Fear of retaliation and lack of faith in the police were the top two reasons women gave for not reporting their assaults, according to the Rape, Abuse Incest National Network, a prominent anti-sexual violence advocacy organization.
It’s no wonder that alternative and effectively private justice systems are proliferating.
One well-known and much discussed private justice system involves universities, which, following Obama administration guidelines, controversially began to adjudicate cases involving students using a different standard of proof – “the preponderance of the evidence” — rather than following the practice of the legal system, which requires finding guilt “beyond a reasonable doubt.” The Trump Education Department has rescinded the Obama rule and offered colleges the option of using the more stringent standard of “clear and convincing evidence.”
Another is the elaborate system of payoffs and nondisclosure agreements that Weinstein entered into to keep accusations out of the public eye.
Actress Rose McGowan in 1997 entered into a $100,000 settlement with Weinstein after an incident in a hotel room in Sundance when she was 23 years old. This week, she broke whatever nondisclosure agreement she may have signed and openly accused Weinstein of rape on Twitter. She is one of at least four women to accuse him of rape in the past week, as the number accusing him of all types of sexual assaults has grown by the day.
“Any allegations of non-consensual sex are unequivocally denied by Mr. Weinstein,” a spokesperson for Weinstein said.
As the number of women telling stories about Weinstein has mushroomed, the court of public opinion has turned decisively against him. He was fired from the company he built and helmed, and expelled from the Oscar-selecting Motion Picture Academy. As one-time collaborators and allies flee from any project he’s associated with, the future existence of the Weinstein Company itself looks uncertain.
At the same time, it’s early days of the scandal, and many men who have been accused of sexual assaults or improprieties with underlings in recent decades have been able to make comebacks or gone on to success in new arenas after disappearing from the public eye for a period.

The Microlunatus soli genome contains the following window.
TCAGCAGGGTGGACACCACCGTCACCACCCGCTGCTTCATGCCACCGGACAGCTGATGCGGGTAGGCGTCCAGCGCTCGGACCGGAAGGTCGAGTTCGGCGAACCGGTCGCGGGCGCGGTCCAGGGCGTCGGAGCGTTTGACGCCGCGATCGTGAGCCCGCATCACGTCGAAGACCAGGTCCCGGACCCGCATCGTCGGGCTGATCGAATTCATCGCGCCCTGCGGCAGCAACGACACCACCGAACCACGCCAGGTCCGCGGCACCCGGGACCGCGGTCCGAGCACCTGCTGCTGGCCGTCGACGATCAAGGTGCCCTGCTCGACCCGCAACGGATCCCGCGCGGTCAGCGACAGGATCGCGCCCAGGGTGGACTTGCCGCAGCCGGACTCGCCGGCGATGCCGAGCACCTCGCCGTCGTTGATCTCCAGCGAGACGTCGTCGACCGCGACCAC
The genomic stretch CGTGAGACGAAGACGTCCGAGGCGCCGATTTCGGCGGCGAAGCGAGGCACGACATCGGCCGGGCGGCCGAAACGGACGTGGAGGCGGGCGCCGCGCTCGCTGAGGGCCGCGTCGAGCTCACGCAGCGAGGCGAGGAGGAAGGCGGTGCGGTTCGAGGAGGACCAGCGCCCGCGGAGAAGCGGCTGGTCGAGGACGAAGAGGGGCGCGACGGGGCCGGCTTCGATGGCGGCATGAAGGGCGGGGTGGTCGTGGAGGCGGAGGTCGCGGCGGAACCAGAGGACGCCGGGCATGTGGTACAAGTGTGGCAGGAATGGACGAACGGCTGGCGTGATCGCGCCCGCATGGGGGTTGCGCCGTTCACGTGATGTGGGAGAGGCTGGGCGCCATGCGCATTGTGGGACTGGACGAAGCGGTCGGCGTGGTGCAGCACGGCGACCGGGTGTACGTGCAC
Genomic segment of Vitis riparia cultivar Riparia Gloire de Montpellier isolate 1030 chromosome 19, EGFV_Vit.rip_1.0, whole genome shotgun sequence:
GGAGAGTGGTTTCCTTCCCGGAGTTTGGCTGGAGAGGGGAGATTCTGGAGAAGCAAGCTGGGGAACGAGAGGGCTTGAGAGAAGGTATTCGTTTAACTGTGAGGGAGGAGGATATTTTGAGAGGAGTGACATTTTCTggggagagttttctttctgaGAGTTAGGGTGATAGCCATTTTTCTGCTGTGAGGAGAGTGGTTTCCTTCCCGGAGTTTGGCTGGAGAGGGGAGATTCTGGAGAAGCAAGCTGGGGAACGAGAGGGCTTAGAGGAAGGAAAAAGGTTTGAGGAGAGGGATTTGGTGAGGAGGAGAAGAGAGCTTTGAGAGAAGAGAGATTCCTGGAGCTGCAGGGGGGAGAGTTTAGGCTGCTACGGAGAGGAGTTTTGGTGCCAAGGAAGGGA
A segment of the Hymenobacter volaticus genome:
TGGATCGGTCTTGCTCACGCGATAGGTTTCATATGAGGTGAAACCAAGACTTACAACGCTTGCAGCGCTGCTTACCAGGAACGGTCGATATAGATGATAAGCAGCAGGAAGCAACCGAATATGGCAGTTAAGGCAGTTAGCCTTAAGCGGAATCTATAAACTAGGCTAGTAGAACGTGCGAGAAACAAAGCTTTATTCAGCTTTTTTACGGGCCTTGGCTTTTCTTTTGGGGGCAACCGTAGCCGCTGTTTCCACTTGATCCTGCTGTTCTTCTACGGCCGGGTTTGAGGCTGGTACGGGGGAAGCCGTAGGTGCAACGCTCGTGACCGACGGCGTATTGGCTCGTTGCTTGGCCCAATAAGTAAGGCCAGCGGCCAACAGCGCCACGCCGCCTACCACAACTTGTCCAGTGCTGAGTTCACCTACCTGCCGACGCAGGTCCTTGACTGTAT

Sen. Bob Packwood was drummed out of office in 1995, more than two years after 24 women accused him of making unwanted advances or other sexual misconduct; Politico reported he found “redemption” and success as a Washington lobbyist. Arnold Schwarzenegger was elected governor of California despite a 2003 Los Angeles Times report that he groped at least six women. Clarence Thomas was confirmed as justice of the United States Supreme Court in 1991 after allegations he sexually harassed Anita Hill, covered at the time as a “he said, she said” story. Bill Clinton was able to rally Democrats in the 1998 midterm elections after his affair with former White House intern Monica Lewinsky became public, and amid a sexual harassment suit from Paula Jones that was a major news story during the election year. He eventually settled the case for $850,000, and in 2014 ranked as the most admired president of the past 25 years. Donald Trump was elected president of the United States after videotape surfaced showing him boasting about grabbing women “by the p****,” along with accusations of inappropriate sexual contact by more than a dozen women speaking on the record.
Former top Hillary Clinton aide Philippe Reines told Yahoo News that the Clinton campaign had considered running ads against Trump’s “Access Hollywood” comments, but found they didn’t move the needle.
“The campaign tested an ‘Access Hollywood’ ad, like, a few weeks after [the story broke], and they focus-grouped it and most of the room didn’t know what it was referring to,” he said in September. “Now that could have been a function of the ad being too subtle. But it was probably subtle because you didn’t think you had to be in your face with something like that. It was a warning sign.”